Friday, August 26, 2011

Last Man Standing!

Parenting is not easy, regardless of who you are.  Marriage is tough, but parenting is like trying to hit a moving target - the goals keep shifting, what worked before just makes things worse now, and when we start to feel comfortable we realize we have entered a whole new game.  This is especially true of the shift from raising a child to raising a teenager, a shift that happens at different ages for different kids and rarely are they kind enough to send you a memo giving you a heads up.  "Dear Mom and Dad, thanks for the great job so far raising me, you have kept me alive in spite of regular decisions on my part that have been working against that.  Just thought I would let you know that all those tools and techniques you have developed so far are now worthless, you'll have to develop a brand new approach and you may or may not be good at it."

What is the shift that needs to happen in order to effectively parent a teen - move from overpowering to empowering.  What starts off as a reasonable enough way of establishing authority becomes less and less practical - whoever is the biggest, loudest, smartest, strongest person in the house gets to make the rules and tell everyone else what to do.  Often we don't even think through the situation we are creating, we just follow suit from our parents who just told us what to do - or else!  It would take a whole other blog just to cover why parents no longer have inherent authority like they used to but the who system of our society is different than it once was.  So when we have a two year old who is running into traffic we just yank them up by the collar and tell them to do what we say because we are bigger, stronger, and smarter.  When they are 16 and they won't do their homework we try the same approach and we find a new challenger in the ring wanting to see if maybe THEY can now be the biggest, strongest, and smartest.  We can escalate and try to assert our dominance silverback style, and for the first couple of years of adolescence this just might work, but inevitably it results in one of two responses based on their available assets.  If you have a big dumb oaf then their best bet is to bully and intimidate you with their burgeoning size to get their way, if you have more of the bookworm type they will probably just smile to your face and then passive aggressively do whatever they feel like. Either way it really won't work unless you were blessed with one of those people-pleaser teens who will be great now but struggle their whole adult lives because of the pressure to keep making everyone happy.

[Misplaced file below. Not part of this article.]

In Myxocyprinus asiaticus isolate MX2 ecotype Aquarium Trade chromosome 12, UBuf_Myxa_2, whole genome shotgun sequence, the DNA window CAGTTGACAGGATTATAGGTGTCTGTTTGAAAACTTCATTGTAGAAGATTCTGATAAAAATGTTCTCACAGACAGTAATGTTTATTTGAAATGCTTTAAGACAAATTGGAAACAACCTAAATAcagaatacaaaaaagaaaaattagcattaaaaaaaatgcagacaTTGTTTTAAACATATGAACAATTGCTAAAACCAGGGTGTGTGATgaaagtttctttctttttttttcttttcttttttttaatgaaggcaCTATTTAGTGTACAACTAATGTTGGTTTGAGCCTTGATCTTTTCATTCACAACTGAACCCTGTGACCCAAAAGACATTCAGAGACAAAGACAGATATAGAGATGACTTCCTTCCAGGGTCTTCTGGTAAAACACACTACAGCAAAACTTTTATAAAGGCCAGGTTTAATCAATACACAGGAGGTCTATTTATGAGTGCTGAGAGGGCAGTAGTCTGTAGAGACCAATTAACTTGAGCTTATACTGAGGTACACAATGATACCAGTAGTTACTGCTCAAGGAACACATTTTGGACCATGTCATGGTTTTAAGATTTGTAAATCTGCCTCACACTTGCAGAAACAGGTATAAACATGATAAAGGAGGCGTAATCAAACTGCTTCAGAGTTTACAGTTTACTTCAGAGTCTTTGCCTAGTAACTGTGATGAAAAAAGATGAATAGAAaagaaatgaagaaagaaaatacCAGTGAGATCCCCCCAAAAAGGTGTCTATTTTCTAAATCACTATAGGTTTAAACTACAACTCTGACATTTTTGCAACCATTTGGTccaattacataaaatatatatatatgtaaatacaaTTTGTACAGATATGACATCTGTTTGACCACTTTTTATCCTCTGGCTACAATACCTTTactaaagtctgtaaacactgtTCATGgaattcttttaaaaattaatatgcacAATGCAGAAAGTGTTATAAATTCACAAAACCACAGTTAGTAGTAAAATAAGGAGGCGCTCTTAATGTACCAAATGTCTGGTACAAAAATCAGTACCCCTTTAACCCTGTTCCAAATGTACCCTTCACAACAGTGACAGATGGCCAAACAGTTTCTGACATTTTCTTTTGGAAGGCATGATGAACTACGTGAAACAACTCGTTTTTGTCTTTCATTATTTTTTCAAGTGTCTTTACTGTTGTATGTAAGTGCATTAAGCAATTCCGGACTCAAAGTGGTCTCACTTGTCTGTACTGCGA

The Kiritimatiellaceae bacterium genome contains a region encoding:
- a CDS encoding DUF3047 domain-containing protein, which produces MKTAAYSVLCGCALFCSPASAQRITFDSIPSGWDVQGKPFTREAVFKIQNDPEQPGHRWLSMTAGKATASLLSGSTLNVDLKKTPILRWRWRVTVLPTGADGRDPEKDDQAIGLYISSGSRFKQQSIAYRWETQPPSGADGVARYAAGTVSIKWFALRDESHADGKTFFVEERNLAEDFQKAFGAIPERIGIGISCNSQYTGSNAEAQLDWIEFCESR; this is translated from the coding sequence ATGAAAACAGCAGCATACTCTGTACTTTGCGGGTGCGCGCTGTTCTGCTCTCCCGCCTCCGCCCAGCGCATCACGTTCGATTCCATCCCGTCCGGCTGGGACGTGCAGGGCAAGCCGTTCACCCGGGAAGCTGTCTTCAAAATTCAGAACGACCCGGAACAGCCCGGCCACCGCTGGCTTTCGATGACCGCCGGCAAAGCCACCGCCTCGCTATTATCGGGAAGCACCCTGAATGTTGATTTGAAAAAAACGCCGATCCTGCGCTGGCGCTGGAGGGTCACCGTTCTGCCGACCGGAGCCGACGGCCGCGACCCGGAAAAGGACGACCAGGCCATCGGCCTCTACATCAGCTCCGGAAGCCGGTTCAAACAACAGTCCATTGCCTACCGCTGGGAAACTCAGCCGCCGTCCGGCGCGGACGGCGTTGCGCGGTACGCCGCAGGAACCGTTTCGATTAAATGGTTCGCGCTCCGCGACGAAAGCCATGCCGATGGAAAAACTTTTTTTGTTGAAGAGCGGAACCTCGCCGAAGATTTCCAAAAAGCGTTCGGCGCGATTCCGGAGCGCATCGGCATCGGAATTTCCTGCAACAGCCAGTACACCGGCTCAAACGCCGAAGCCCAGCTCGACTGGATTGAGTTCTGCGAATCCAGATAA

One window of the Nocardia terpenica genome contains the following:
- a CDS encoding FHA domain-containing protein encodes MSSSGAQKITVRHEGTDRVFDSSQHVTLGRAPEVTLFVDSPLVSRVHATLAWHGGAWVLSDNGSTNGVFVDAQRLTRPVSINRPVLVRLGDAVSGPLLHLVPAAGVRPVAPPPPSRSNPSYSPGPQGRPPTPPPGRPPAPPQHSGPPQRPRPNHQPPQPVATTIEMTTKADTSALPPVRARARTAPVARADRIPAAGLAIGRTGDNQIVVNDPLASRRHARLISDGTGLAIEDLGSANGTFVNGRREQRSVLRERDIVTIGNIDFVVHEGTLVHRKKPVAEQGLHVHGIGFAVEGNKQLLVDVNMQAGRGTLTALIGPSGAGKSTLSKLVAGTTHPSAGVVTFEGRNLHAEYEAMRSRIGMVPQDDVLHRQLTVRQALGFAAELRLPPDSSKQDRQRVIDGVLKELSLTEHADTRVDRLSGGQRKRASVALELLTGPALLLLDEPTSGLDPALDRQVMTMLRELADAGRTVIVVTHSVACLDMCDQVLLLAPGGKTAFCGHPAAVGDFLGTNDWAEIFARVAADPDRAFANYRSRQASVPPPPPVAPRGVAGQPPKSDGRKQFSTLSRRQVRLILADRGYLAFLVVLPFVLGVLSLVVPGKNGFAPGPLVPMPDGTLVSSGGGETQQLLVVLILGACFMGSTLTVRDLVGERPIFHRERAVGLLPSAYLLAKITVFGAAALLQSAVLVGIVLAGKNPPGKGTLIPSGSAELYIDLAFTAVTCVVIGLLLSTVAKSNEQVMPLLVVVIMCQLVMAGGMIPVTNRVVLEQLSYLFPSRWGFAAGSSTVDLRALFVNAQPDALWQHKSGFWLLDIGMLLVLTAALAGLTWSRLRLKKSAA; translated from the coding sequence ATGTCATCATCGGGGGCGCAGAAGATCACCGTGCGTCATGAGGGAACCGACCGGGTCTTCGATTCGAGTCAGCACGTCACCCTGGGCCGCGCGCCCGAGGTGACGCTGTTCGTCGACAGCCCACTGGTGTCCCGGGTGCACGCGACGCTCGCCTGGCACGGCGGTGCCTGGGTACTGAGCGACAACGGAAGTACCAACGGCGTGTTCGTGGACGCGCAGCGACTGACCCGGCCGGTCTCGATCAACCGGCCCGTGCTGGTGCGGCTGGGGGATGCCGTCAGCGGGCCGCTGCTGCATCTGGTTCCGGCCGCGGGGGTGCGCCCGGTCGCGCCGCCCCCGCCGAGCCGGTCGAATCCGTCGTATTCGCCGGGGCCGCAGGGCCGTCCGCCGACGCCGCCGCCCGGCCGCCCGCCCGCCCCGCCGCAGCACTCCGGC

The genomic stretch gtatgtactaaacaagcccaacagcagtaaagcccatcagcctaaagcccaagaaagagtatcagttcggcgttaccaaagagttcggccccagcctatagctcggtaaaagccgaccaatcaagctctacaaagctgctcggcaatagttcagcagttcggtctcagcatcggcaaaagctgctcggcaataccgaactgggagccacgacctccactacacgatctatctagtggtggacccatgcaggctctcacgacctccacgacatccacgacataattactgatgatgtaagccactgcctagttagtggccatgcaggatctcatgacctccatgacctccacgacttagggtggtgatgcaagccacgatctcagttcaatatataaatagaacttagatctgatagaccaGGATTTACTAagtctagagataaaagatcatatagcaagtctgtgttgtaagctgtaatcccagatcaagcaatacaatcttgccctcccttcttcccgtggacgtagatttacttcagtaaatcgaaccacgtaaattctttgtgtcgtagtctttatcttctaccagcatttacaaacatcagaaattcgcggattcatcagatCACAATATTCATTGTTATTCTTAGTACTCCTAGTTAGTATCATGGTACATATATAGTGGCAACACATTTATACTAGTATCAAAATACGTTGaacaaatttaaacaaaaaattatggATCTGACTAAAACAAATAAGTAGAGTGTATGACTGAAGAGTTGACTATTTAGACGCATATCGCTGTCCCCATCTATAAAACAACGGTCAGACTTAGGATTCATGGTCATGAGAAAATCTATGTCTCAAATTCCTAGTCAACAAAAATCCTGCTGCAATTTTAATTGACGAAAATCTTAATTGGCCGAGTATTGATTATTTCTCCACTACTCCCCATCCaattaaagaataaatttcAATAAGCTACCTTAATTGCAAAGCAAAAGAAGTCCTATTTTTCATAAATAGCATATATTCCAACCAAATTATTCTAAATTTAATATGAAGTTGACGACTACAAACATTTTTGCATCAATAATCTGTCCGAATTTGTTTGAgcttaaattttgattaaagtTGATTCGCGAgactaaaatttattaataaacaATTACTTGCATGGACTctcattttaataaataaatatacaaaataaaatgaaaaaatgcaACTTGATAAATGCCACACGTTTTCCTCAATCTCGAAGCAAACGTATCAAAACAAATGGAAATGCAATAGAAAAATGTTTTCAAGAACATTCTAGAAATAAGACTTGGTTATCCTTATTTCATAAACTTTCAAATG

The solution - recognize the real power you DO have, and then solve your own problems while letting them have theirs, so you end up giving them all the power in the world.  You provide them a place to live, nice clothes, food, spending money, rides around town, etc. and those are all privileges not rights.  You can't make them talk or not talk, obey, make good decisions, or really much of anything so if your approach is MAKING them do something they'll quickly pull back the curtain on your wizard of oz.  What you CAN do is set them up in a world where when they do good they are rewarded and when they do poorly they see the consequences of their actions.  This is where it is good to inventory their problems and your problems - hygiene, social preferences, homework completion, and what they spend their own money on are THEIR problems - whether chores are completed, whether you are addressed respectfully, and how your money is spent are all YOUR problems.  Let them see the natural consequences of their own problems and then set up effective rewards and punishments to make sure your problems are taken care of.  They don't want to mow the yard, that is fine, they are completely in control - it just means the gas and spending money you would have used to take them out that Friday to hang with their friends is now going to hiring the neighbor kid to mow - either way YOUR problem gets solved, their problem gets worse but that is their decision.

Ultimately if you want to go head to head with a teen in a control battle they have a distinct advantage - youth, energy, and far fewer responsibilities - winning can be their full time job.  So drop the control battles and give them all the control, you just make sure they see the consequences of their decisions.  Often we fight hard to get teens to do what we want, never offering them alternatives other than do what I say, then when they fail to do it we rescue them from the natural consequences like arguing with their teacher for them to get an extension on their project deadline, but then set up an artificial consequence like grounding them.  What do they learn, two things - they can do their project whenever they feel like it and their parents are buttholes for grounding them.  If in some rare instance you have to fight a control battle - then win it no matter what - step away from 99% of the control battles and if one must be fought, do not lose.  Great resource on creative ways to make this happen?  Parenting Teens with Love and Logic by Cline and Fay.

No comments:

Post a Comment